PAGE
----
HOUSTON -- For weeks, the Astros mulled the best way to utilize right-hander Charlie Morton in the postseason.They had Lance McCullers, Brad Peacock and Collin McHugh to consider, too, behind co-aces Justin Verlander and Dallas Keuchel.The Astros ultimately decided that it was in their best interest to keep Morton in
HOUSTON -- For weeks, the Astros mulled the best way to utilize right-hander Charlie Morton in the postseason.
They had Lance McCullers, Brad Peacock and Collin McHugh to consider, too, behind co-aces Justin Verlander and Dallas Keuchel.
The Astros ultimately decided that it was in their best interest to keep Morton in a starting role. So to the mound he went for a Game 4 start against the Red Sox in the American League Division Series presented by Doosan last Monday. Morton held his own at Fenway Park, convincing Houston manager A.J. Hinch he could do the same at Yankee Stadium.
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Morton will get the ball tonight against left-hander Carsten Sabathia and the Yankees in Game 3 of the AL Championship Series presented by Camping World, with Houston staked to a 2-0 series advantage.
Morton, who grew up a Yankees fan in the tri-state region, with an affinity for Derek Jeter and a watchful eye on pitchers Roger Clemens, Andy Pettitte and David Cone, called the assignment "special."
It won't be an easy one, certainly, following the acts of Keuchel and Verlander, who held the Yankees to one run in a combined 16 innings in the first two games.
"To be here and on this stage is incredible for me," said Morton, who also attended Spring Training games in Tampa as a youngster, where he scored an autograph from former Yankees catcher and current manager Joe Girardi in a scene that made for a lasting memory.
Morton will have six days of rest behind him, having allowed two runs on seven hits with six strikeouts across 4 1/3 innings in Houston's series-clinching Game 4 win in Boston. It was the right-hander's first postseason start since 2013, when he was with the Pirates.
The 33-year-old had a reputation as an oft-injured pitcher when the Astros committed two years and $14 million for his services last offseason. The gamble was a good one.
Morton turned in a 14-7 record and a 3.62 ERA in 25 regular-season starts, beating the Yanks in his only outing against them this year. He shut them down for four innings on May 14, before allowing four runs in the fifth. Each of Morton's first seven outs in the game came via strikeout, and he fanned 10 total.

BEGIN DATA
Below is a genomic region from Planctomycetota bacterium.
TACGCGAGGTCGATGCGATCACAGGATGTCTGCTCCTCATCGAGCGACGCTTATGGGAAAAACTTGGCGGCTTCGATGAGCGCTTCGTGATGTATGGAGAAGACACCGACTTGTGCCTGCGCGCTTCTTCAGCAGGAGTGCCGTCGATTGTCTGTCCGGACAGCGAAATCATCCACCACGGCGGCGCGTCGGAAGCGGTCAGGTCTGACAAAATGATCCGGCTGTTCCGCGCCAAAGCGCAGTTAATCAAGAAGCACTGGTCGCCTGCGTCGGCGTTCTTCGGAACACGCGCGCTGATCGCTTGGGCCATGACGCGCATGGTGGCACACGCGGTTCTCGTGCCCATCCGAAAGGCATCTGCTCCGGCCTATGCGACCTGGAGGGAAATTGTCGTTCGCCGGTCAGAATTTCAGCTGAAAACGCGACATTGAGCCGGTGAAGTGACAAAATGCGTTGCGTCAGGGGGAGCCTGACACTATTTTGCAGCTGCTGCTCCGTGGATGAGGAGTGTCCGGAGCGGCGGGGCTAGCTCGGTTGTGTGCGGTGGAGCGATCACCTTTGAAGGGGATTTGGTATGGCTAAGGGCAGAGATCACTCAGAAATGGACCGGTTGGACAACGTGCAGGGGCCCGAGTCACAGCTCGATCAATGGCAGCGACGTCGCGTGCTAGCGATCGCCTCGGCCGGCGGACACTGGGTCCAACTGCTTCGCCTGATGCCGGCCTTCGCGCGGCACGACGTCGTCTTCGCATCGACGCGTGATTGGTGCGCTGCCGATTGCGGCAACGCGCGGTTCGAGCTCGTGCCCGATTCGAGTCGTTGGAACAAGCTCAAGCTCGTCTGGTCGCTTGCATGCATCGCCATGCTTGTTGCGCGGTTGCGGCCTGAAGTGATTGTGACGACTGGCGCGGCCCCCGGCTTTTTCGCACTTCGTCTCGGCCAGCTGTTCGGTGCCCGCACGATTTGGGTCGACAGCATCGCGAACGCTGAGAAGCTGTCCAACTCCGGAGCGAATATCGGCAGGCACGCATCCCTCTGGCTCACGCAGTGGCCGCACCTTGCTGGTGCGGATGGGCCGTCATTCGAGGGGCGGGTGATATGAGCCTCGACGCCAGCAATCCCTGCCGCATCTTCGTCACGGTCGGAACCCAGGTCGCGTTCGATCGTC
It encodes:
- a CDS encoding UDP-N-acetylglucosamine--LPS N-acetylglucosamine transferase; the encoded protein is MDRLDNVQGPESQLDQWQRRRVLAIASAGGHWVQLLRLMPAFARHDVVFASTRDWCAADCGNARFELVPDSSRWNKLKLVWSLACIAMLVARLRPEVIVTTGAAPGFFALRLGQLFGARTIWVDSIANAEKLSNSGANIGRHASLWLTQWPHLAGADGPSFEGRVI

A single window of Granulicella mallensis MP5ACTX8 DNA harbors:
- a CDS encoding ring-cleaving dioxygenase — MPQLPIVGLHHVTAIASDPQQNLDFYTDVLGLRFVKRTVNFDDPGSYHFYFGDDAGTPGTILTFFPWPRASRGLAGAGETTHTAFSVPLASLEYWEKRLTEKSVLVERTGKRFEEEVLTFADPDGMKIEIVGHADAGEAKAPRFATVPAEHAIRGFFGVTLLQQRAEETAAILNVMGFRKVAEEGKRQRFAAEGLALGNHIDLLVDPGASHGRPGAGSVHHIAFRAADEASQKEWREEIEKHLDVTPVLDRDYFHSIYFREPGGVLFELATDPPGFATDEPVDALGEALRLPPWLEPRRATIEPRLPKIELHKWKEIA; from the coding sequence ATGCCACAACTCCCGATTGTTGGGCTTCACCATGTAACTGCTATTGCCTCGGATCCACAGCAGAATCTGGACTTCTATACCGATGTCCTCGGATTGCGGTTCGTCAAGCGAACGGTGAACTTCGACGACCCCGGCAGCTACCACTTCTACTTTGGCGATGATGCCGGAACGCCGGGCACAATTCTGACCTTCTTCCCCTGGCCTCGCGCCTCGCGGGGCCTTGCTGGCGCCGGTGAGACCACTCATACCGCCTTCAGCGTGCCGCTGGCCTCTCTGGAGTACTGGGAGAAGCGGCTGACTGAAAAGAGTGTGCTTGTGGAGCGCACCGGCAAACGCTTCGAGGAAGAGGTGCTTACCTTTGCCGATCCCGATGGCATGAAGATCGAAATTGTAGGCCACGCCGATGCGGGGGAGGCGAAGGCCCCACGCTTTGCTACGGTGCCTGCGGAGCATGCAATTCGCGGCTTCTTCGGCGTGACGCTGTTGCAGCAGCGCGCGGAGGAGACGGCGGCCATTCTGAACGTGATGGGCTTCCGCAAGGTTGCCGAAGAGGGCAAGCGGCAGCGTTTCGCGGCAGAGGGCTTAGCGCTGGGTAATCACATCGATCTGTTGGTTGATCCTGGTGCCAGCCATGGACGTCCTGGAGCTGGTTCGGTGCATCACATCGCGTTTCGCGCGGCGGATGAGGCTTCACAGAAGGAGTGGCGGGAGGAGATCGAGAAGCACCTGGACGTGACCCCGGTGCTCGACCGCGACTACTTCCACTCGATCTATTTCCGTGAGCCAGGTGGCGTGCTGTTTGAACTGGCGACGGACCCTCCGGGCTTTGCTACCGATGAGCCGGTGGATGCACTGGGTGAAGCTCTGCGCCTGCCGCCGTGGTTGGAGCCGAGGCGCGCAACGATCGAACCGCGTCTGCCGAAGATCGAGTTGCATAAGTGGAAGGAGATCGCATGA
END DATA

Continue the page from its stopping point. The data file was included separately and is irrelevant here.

"He pitched very well at Yankee Stadium the last time he faced these guys," Hinch said. "He also pitched well in Boston, in one of the most crazy environments imaginable."
"Charlie wants so badly to do well for our team. They feel the responsibility to their teammates. They want to do well so we can do well. And that's the definition of the team we have."
Only three Yankees batters have more than 10 career at-bats against the hard-throwing righty: Matthew Holliday leads the way with 37 at-bats, picking up 11 hits -- three of them home runs -- for a .297 average. Starlin Castro has 12 hits, including three homers, in 30 at-bats for a healthy .400 average against Morton, while Todd Frazier has held his own with a 7-for-18 showing (.389) that includes two home runs.
Young Yanks slugger Aaron Judge managed a walk against Morton on May 14, but he also struck out in his two other trips to the plate against him. Holding right-handed batters in check will be crucial for Morton, whose splits proved drastic this year; while restricting lefties to a .175 batting average, Morton yielded a .273 opponents' average to right-handed hitters.
"I've really limited by use of my sinker against lefties. I've thrown a lot more four-seamers, way more curveballs, I've incorporated a cutter," Morton explained. "I know that I don't feel like I'm backed into a corner, when before I did. I felt like if a lefty stepped in the box, I had to be that much better.
"I would get a copy of the lineup before a game and I would see seven or eight lefties stacked against me. It just made the idea of going out there and trying to pitch deep into a game even more difficult to envision because I was a sinker guy, throwing 60, 70 percent sinkers, and they were hitting my sinker."
At least three left-handed batters figure to occupy New York's lineup tonight. Leadoff man Brett Gardner is 3-for-4 against Morton, while Didi Gregorius is 1-for-6. Greg Bird, who homered in the ninth inning of Game 1 on Friday, has not recorded an at-bat vs. Morton.
"The idea that I'm going to make these guys put the ball in play, and try to induce soft contact, that's out the window," Morton said. "Lefties, I'm not trying to do that, I'm not trying to let them hit the ball."
Jane Lee is a reporter for MLB.com.